By M. Skye Holly
NEW YORK, NY- In 2008, Black Public Media launched “AfroPop: The Ultimate Cultural Exchange.” The acclaimed documentary series is the only public television series “dedicated to presenting documentary films about the global Black experience.” Now in season 10, AfroPop X continues sharing relevant stories about people of African descent around the world.
On Friday, Feb. 9, Black Public Media celebrated the landmark anniversary with a special screening event. Filmmakers, actors, media professionals, neighborhood residents, and avid watchers of the series gathered at Harlem Stage Gatehouse for “Lifting the Veil on Disaster Relief: Fatal Assistance in Haiti, Puerto Rico and Beyond,” a special screening of award-winning director Raoul Peck’s documentary “Fatal Assistance,” followed by a discussion with Hébert Peck, the documentary’s producer, led by award-winning journalist and president of Futuro Media Group, Maria Hinojosa.
The evening was hosted by Nicholas L. Ashe, star of the Oprah Winfrey Network (OWN) drama series “Queen Sugar.”
As AfroPop’s current season highlights documentaries on immigration, women’s rights, social justice, music, and the arts, it was relevant and necessary to feature a work exploring the behind-the-scenes of disaster relief. Leslie Fields-Cruz, the Executive Director of Black Public Media and AfroPop’s Executive Director, admitted that she was interested in bringing “Fatal Assistance,” Raoul Peck’s investigative documentary on the aftermath of Haiti’s devastating 2010 earthquake and the failed efforts of global aid, to AfroPop back in 2014.However, for her, the timing wasn’t right.
Fields-Cruz expressed her appreciation for Peck, the Oscar-nominated director, for 2017’s “I Am Not Your Negro” for his generosity in assisting Black Public Media with obtaining the documentary for AfroPop X.
“We’re so glad Raoul worked with us to get it here. This film, at this point in time, it covers the same issues faced by so many nations when it comes to relief,” Fields-Cruz said.
Hébert Peck, producer of “Fatal Assistance,” narrates the film. He believes the film serves as a call for accountability in terms of global aid policy and climate change.
“Natural disasters haven’t stopped. In fact, they’ve gotten worse. To Raoul and I, this film, for us, is to show people what happens behind closed doors and how decisions are made,” Peck said.
Peck noted that when he hears discussions about disasters taking place around the world, a common response is ambivalence because those living outside of those nations feel that nothing ever changes. He feels as though this sort of response promotes neglect or dismisses the actual needs of any country that has faced natural disasters.
“Even with the president, with Trump, as he would say ‘these ___hole countries,’ but there are reasons for that. Sometimes the reasons for why a country has not progressed, those reasons are invisible. So we are here to ask questions. With billions of dollars directed to places like Haiti and only one percent passes through to Haiti? You must ask yourself: Where did the money go? Did the Haitians have any say in it?”
Peck pointed out that it is not just Haiti who has dealt with this injustice, what “Fatal Assistance” calls “the dictatorship of aid” and “humanitarian pornography.” He said people need to consider how people have been affected in Puerto Rico, and within the United States, post-Hurricane Katrina and Hurricane Sandy. He said he knows many people still waiting on assistance with their homes after Hurricane Sandy.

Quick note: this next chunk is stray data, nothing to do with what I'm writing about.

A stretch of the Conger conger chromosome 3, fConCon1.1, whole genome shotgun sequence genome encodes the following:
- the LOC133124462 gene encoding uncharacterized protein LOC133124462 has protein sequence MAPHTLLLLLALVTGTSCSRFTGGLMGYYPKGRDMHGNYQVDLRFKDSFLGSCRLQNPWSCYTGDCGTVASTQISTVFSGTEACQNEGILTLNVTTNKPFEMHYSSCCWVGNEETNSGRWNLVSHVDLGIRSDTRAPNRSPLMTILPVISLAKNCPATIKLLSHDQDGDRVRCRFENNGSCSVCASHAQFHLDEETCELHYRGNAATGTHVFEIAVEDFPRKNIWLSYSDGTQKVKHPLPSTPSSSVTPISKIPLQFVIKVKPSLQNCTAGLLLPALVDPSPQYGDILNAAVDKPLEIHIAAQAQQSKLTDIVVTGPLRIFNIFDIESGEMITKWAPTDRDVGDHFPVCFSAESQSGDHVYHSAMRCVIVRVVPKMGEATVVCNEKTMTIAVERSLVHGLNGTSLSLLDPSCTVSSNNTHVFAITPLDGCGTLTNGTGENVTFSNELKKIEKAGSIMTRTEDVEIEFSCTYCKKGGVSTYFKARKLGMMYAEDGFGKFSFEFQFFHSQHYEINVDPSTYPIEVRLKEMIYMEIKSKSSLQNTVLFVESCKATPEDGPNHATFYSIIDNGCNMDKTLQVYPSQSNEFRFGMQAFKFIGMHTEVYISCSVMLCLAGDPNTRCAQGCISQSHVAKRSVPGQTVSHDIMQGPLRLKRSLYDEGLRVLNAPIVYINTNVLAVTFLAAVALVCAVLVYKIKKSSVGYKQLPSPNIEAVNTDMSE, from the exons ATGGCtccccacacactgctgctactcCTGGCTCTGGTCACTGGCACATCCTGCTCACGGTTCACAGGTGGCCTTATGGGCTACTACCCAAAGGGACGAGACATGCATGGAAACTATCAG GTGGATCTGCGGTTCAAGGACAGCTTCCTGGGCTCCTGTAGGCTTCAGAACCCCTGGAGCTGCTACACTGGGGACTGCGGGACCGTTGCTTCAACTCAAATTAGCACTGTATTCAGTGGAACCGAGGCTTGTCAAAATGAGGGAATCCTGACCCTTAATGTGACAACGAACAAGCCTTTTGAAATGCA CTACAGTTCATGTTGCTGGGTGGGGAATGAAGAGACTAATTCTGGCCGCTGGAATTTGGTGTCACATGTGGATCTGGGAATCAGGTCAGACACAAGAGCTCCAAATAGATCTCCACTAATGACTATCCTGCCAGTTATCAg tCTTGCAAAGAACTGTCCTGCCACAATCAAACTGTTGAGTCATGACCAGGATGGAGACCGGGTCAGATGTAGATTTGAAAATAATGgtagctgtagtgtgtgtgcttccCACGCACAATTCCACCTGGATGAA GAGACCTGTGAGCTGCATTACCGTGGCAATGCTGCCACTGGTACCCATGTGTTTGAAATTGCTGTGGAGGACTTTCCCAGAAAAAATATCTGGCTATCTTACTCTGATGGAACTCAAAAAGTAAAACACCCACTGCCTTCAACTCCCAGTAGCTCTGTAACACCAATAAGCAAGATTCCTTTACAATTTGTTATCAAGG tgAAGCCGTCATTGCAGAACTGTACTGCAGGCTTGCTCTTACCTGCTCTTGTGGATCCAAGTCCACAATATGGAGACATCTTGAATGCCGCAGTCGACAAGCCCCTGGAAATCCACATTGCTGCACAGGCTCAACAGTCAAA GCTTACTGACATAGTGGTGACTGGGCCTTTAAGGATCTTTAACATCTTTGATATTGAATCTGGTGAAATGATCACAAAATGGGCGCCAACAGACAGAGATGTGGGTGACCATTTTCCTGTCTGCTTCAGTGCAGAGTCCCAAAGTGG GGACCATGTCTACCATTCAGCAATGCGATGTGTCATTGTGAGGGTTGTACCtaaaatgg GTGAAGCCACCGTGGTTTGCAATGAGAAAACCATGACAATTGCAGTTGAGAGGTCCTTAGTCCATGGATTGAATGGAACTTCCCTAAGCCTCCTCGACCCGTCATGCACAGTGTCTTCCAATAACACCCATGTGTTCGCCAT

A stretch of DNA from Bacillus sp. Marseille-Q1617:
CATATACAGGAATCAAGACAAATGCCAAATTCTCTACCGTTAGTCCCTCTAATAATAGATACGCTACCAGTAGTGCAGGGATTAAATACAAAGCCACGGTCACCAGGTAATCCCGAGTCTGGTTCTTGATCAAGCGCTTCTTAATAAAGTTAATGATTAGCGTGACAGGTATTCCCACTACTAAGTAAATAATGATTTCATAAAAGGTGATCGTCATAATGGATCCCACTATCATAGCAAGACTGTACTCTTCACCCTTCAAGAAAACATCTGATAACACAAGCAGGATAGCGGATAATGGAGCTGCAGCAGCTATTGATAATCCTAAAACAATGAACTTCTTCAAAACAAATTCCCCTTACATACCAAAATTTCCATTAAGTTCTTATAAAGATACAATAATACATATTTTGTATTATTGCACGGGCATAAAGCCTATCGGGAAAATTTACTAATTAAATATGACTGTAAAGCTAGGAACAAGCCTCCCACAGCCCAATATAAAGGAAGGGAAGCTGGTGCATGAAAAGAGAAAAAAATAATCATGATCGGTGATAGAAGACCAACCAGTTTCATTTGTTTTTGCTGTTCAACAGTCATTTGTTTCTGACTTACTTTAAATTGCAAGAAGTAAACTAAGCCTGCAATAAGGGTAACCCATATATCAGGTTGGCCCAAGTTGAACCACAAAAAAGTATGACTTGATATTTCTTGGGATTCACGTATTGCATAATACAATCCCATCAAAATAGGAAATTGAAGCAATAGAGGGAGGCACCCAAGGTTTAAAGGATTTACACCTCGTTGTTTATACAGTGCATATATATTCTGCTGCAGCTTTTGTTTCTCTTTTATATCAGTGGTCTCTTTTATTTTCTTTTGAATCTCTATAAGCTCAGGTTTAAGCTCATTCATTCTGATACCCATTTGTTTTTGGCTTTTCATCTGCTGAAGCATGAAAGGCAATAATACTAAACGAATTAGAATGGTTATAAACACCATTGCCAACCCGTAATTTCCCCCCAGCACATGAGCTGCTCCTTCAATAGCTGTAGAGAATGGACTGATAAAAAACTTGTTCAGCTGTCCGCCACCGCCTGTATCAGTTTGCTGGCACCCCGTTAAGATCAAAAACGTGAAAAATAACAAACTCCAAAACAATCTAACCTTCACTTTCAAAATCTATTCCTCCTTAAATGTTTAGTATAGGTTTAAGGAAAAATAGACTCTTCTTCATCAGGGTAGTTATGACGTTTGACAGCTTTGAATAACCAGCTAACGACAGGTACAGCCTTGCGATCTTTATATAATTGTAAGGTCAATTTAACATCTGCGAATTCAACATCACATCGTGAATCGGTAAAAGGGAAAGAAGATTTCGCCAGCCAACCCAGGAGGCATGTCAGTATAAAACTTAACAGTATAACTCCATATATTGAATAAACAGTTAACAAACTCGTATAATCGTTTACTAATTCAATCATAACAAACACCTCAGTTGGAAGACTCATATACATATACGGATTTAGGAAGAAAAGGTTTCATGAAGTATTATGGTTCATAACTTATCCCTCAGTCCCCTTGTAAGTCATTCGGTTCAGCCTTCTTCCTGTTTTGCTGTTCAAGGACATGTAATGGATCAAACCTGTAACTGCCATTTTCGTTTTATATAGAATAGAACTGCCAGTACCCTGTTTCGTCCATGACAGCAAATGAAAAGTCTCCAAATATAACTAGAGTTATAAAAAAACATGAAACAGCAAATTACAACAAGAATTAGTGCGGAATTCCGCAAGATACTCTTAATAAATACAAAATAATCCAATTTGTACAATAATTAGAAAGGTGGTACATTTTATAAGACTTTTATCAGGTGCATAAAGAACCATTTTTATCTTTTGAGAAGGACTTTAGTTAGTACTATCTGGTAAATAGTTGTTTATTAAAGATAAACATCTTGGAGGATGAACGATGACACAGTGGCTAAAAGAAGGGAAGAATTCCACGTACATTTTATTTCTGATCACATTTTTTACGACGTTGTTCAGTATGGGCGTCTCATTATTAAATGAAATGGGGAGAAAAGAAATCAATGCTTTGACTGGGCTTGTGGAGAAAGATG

“If that’s happening here, imagine what’s happening outside the U.S.,” he said.
“Fatal Assistance” is a journey that follows two years after the earthquake in 2010. It witnesses the foreign groups coming to Haiti and establishing countless numbers of NGOs. It watches them come and go with little, if any, change. Interviews are held with organizational leaders, contractors, and Haitian delegates and citizens who are fed empty promises. It covers the Haitian presidential election as well and reveals the special interests of corporations who land in Haiti and see it as “a blank slate” with which they can do whatever they please.
After the screening, Peck and Hinojosa discussed the making of the film.
“What is the message? What do we do now?” Hinojosa asked.
Peck said that while he did not have the answers, he hoped that people would become more aware so that they can start asking the right questions. He does not believe that all relief organizations are corrupt, but says that they all need to be looked at closely, and that it is important after a disaster to figure out how to get money to local communities directly instead of to an organization.
“The first responders are really the local folks. In Haiti, they were pulling rubble with their bare hands,” he said.
AfroPop X’s screening of “Fatal Assistance” struck a chord with the times and the mission of AfroPop.
“Blackness is not just one identity or one experience. It’s multilayered,” Fields-Cruz said.
Fatal Assistance premiered as part of AfroPoP: The Ultimate Cultural Exchange on Feb. 12 on WORLD Channel and can also be viewed online on all station-branded PBS platforms, including worldchannel.org, blackpublicmedia.org, PBS.org, and on PBS apps for iOS, Android, Roku, Apple TV, Amazon Fire TV and Chromecast as part of season 10 of AfroPoP. AfroPoP was released to additional U.S. public television stations in February. The series is presented by Black Public Media and distributed by American Public Television with the generous support of the Corporation for Public Broadcasting and the National Endowment for the Arts.